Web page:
GAINESVILLE---While much of the world is accustomed to driving in the right lane, in some ways the human brain might be better suited to left-side navigation, a new University of Florida study suggests.
"In our laboratory experiment, which did not involve driving, we found that the brain may pay more attention to faraway distractions when they are on the left than on the right, a visual attentional bias that causes people to be drawn toward the distraction," said Dr. Anna Barrett, a visiting research assistant professor in the UF College of Medicine's department of neurology.
"For U.S. drivers, 'left far space' is extremely important, because that is where we see oncoming traffic."
Barrett worked on the experiment with Dr. Kenneth Heilman, the James E. Rooks Jr. professor of neurology, and Dr. Gregory Crucian, a visiting research assistant professor in neurology. Their work is one piece of a wider effort by scientists to understand how the brain processes and prioritizes information received through the senses. Such research holds wide-ranging implications for understanding how people learn and remember, respond to emergencies or even how they are attracted to commercial advertising.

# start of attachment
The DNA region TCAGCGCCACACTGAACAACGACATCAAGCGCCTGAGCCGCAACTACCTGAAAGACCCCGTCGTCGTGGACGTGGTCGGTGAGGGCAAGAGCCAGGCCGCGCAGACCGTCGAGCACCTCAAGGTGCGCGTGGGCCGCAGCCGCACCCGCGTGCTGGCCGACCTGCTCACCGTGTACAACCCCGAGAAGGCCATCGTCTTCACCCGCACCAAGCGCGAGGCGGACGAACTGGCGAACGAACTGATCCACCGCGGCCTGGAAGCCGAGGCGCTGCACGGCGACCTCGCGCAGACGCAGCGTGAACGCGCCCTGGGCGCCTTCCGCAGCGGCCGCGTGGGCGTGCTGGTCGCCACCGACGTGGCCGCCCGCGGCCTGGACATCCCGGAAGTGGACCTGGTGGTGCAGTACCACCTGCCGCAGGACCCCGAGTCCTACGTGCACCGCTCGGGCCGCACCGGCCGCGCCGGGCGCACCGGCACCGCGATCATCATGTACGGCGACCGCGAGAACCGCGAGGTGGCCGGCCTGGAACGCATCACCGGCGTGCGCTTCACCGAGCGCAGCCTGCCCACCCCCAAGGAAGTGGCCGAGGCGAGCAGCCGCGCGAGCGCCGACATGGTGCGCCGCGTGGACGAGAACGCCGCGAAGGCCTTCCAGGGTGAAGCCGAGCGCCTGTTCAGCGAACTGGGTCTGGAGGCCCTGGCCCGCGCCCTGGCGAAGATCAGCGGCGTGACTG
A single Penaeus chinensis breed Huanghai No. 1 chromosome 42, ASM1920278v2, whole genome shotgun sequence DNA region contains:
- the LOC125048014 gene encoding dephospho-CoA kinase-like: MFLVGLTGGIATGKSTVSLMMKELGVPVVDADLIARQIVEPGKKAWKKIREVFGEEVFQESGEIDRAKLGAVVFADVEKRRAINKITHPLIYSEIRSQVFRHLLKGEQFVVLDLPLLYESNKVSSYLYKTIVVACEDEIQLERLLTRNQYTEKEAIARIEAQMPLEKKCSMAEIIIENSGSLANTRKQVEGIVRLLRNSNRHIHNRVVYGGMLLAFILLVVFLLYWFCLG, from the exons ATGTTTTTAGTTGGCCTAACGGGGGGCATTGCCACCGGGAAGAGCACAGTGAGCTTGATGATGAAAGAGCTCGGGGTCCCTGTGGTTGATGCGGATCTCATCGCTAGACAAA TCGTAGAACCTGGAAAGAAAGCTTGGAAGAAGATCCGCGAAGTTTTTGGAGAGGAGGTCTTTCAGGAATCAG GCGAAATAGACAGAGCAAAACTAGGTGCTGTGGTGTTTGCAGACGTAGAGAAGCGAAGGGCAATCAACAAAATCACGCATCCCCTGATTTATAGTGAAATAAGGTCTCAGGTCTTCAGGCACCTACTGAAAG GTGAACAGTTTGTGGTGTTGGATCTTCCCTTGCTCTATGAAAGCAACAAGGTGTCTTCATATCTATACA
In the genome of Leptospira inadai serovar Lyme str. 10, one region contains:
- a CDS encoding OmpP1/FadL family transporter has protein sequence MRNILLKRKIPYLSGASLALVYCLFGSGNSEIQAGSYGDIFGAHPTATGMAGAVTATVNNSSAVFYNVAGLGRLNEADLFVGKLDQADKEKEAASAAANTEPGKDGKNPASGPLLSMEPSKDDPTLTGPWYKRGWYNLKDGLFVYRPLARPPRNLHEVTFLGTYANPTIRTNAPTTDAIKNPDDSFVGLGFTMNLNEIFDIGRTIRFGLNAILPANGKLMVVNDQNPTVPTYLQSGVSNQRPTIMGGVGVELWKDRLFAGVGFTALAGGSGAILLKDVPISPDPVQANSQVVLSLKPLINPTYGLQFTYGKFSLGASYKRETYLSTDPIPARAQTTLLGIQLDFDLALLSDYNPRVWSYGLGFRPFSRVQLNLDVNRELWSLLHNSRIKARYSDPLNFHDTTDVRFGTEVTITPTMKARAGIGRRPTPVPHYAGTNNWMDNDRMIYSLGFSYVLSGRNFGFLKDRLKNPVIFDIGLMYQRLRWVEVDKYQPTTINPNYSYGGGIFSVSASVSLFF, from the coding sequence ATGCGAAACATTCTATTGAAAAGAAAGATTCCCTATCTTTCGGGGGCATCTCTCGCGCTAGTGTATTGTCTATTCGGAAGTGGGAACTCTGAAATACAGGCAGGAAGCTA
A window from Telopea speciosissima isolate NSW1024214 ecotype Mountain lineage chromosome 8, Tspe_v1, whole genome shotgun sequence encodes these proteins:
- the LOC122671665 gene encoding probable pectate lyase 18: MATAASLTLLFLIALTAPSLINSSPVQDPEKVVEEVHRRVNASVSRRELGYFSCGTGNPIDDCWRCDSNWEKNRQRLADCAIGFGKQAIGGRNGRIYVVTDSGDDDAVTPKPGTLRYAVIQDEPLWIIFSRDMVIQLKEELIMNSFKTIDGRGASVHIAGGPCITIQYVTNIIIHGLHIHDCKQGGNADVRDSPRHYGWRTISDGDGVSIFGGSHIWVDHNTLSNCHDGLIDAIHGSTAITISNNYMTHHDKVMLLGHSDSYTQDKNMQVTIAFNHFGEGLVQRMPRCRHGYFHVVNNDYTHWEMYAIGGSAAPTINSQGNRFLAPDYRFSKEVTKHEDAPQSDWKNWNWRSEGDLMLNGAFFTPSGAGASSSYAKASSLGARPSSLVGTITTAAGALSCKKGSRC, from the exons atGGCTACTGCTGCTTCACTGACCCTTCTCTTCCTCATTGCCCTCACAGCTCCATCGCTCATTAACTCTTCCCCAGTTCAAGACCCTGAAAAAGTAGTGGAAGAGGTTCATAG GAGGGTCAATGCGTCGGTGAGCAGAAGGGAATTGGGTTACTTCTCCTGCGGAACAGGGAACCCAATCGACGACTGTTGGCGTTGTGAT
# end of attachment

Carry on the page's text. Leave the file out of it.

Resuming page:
Most drivers appear to have little trouble adjusting to this attentional bias, said Barrett, who presented her findings last month in Boston at the annual U.S. meeting of the International Neuropsychological Society. But it may pose difficulties for those who have suffered a brain injury or who may be impaired neurologically--by alcohol consumption, for example.
"Several years ago, we met a patient who had had a stroke who told us one of her major concerns was that she veered when she drove," said Barrett, explaining the study's origins. "She noticed that when there were people on the side of the road, she would steer toward them. She had problems with directing her movements in space when she could see a distraction ahead."